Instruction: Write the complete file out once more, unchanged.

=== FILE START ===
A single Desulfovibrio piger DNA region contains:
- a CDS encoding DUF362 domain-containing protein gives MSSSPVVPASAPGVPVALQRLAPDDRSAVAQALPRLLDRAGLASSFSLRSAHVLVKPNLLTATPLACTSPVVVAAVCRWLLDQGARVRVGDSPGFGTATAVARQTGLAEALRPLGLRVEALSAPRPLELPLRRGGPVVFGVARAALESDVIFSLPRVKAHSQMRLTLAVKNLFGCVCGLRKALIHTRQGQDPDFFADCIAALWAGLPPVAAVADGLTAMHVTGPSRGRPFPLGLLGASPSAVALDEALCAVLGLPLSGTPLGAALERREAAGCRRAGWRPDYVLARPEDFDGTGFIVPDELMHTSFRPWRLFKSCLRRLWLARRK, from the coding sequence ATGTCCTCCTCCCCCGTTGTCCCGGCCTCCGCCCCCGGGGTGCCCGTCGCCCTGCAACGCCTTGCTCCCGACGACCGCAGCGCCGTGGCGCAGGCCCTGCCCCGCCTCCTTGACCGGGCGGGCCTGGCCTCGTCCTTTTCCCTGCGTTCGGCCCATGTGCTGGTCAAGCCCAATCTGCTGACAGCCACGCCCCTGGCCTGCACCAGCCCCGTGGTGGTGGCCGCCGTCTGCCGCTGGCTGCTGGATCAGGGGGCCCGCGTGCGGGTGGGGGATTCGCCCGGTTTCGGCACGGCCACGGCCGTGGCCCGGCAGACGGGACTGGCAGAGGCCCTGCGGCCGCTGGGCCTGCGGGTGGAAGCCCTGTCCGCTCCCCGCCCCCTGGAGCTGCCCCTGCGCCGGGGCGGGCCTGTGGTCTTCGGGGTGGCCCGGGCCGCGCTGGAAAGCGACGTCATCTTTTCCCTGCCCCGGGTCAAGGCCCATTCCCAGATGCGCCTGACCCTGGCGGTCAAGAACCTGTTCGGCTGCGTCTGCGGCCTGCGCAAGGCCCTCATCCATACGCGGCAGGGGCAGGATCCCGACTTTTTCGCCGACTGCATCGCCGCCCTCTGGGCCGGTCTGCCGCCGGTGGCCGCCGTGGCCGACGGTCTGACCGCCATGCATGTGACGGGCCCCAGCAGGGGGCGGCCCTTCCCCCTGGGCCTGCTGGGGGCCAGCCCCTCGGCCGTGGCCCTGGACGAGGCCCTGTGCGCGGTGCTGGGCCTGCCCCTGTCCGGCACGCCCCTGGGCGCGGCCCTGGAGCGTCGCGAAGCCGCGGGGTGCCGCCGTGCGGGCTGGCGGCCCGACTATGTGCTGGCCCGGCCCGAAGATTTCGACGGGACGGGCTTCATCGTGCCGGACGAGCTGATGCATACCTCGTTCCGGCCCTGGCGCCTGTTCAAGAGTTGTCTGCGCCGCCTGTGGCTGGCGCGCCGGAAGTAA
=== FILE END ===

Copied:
A single Desulfovibrio piger DNA region contains:
- a CDS encoding DUF362 domain-containing protein gives MSSSPVVPASAPGVPVALQRLAPDDRSAVAQALPRLLDRAGLASSFSLRSAHVLVKPNLLTATPLACTSPVVVAAVCRWLLDQGARVRVGDSPGFGTATAVARQTGLAEALRPLGLRVEALSAPRPLELPLRRGGPVVFGVARAALESDVIFSLPRVKAHSQMRLTLAVKNLFGCVCGLRKALIHTRQGQDPDFFADCIAALWAGLPPVAAVADGLTAMHVTGPSRGRPFPLGLLGASPSAVALDEALCAVLGLPLSGTPLGAALERREAAGCRRAGWRPDYVLARPEDFDGTGFIVPDELMHTSFRPWRLFKSCLRRLWLARRK, from the coding sequence ATGTCCTCCTCCCCCGTTGTCCCGGCCTCCGCCCCCGGGGTGCCCGTCGCCCTGCAACGCCTTGCTCCCGACGACCGCAGCGCCGTGGCGCAGGCCCTGCCCCGCCTCCTTGACCGGGCGGGCCTGGCCTCGTCCTTTTCCCTGCGTTCGGCCCATGTGCTGGTCAAGCCCAATCTGCTGACAGCCACGCCCCTGGCCTGCACCAGCCCCGTGGTGGTGGCCGCCGTCTGCCGCTGGCTGCTGGATCAGGGGGCCCGCGTGCGGGTGGGGGATTCGCCCGGTTTCGGCACGGCCACGGCCGTGGCCCGGCAGACGGGACTGGCAGAGGCCCTGCGGCCGCTGGGCCTGCGGGTGGAAGCCCTGTCCGCTCCCCGCCCCCTGGAGCTGCCCCTGCGCCGGGGCGGGCCTGTGGTCTTCGGGGTGGCCCGGGCCGCGCTGGAAAGCGACGTCATCTTTTCCCTGCCCCGGGTCAAGGCCCATTCCCAGATGCGCCTGACCCTGGCGGTCAAGAACCTGTTCGGCTGCGTCTGCGGCCTGCGCAAGGCCCTCATCCATACGCGGCAGGGGCAGGATCCCGACTTTTTCGCCGACTGCATCGCCGCCCTCTGGGCCGGTCTGCCGCCGGTGGCCGCCGTGGCCGACGGTCTGACCGCCATGCATGTGACGGGCCCCAGCAGGGGGCGGCCCTTCCCCCTGGGCCTGCTGGGGGCCAGCCCCTCGGCCGTGGCCCTGGACGAGGCCCTGTGCGCGGTGCTGGGCCTGCCCCTGTCCGGCACGCCCCTGGGCGCGGCCCTGGAGCGTCGCGAAGCCGCGGGGTGCCGCCGTGCGGGCTGGCGGCCCGACTATGTGCTGGCCCGGCCCGAAGATTTCGACGGGACGGGCTTCATCGTGCCGGACGAGCTGATGCATACCTCGTTCCGGCCCTGGCGCCTGTTCAAGAGTTGTCTGCGCCGCCTGTGGCTGGCGCGCCGGAAGTAA